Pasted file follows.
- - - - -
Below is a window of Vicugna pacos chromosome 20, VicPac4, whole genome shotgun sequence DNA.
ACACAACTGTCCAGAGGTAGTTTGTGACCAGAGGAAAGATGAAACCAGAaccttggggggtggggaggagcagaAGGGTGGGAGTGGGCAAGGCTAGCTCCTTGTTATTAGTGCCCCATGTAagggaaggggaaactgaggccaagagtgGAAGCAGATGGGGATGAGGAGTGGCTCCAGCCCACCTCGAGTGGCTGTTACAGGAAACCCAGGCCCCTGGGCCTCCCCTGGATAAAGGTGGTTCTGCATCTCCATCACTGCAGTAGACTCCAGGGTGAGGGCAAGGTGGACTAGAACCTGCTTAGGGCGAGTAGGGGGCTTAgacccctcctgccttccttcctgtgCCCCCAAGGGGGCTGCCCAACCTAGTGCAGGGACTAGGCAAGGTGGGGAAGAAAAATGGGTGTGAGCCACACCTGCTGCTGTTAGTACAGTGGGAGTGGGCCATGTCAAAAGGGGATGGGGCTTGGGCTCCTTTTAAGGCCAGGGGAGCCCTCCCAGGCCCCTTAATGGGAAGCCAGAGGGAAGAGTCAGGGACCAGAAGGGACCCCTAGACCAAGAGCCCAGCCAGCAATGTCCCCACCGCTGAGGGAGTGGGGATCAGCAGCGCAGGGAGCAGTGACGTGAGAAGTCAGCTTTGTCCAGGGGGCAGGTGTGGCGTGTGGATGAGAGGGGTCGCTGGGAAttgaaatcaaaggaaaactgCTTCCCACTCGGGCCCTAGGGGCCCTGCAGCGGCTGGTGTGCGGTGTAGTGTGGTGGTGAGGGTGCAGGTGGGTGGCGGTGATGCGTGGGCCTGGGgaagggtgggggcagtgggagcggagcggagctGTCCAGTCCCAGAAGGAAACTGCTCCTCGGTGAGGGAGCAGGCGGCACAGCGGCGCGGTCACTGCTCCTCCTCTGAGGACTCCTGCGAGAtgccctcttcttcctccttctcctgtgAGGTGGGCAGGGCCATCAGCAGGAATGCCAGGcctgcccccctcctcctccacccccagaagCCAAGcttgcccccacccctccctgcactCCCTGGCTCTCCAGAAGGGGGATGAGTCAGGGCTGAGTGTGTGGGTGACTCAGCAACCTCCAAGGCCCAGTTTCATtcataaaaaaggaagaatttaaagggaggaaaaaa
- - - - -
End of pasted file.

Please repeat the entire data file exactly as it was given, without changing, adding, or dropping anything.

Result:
Below is a window of Vicugna pacos chromosome 20, VicPac4, whole genome shotgun sequence DNA.
ACACAACTGTCCAGAGGTAGTTTGTGACCAGAGGAAAGATGAAACCAGAaccttggggggtggggaggagcagaAGGGTGGGAGTGGGCAAGGCTAGCTCCTTGTTATTAGTGCCCCATGTAagggaaggggaaactgaggccaagagtgGAAGCAGATGGGGATGAGGAGTGGCTCCAGCCCACCTCGAGTGGCTGTTACAGGAAACCCAGGCCCCTGGGCCTCCCCTGGATAAAGGTGGTTCTGCATCTCCATCACTGCAGTAGACTCCAGGGTGAGGGCAAGGTGGACTAGAACCTGCTTAGGGCGAGTAGGGGGCTTAgacccctcctgccttccttcctgtgCCCCCAAGGGGGCTGCCCAACCTAGTGCAGGGACTAGGCAAGGTGGGGAAGAAAAATGGGTGTGAGCCACACCTGCTGCTGTTAGTACAGTGGGAGTGGGCCATGTCAAAAGGGGATGGGGCTTGGGCTCCTTTTAAGGCCAGGGGAGCCCTCCCAGGCCCCTTAATGGGAAGCCAGAGGGAAGAGTCAGGGACCAGAAGGGACCCCTAGACCAAGAGCCCAGCCAGCAATGTCCCCACCGCTGAGGGAGTGGGGATCAGCAGCGCAGGGAGCAGTGACGTGAGAAGTCAGCTTTGTCCAGGGGGCAGGTGTGGCGTGTGGATGAGAGGGGTCGCTGGGAAttgaaatcaaaggaaaactgCTTCCCACTCGGGCCCTAGGGGCCCTGCAGCGGCTGGTGTGCGGTGTAGTGTGGTGGTGAGGGTGCAGGTGGGTGGCGGTGATGCGTGGGCCTGGGgaagggtgggggcagtgggagcggagcggagctGTCCAGTCCCAGAAGGAAACTGCTCCTCGGTGAGGGAGCAGGCGGCACAGCGGCGCGGTCACTGCTCCTCCTCTGAGGACTCCTGCGAGAtgccctcttcttcctccttctcctgtgAGGTGGGCAGGGCCATCAGCAGGAATGCCAGGcctgcccccctcctcctccacccccagaagCCAAGcttgcccccacccctccctgcactCCCTGGCTCTCCAGAAGGGGGATGAGTCAGGGCTGAGTGTGTGGGTGACTCAGCAACCTCCAAGGCCCAGTTTCATtcataaaaaaggaagaatttaaagggaggaaaaaa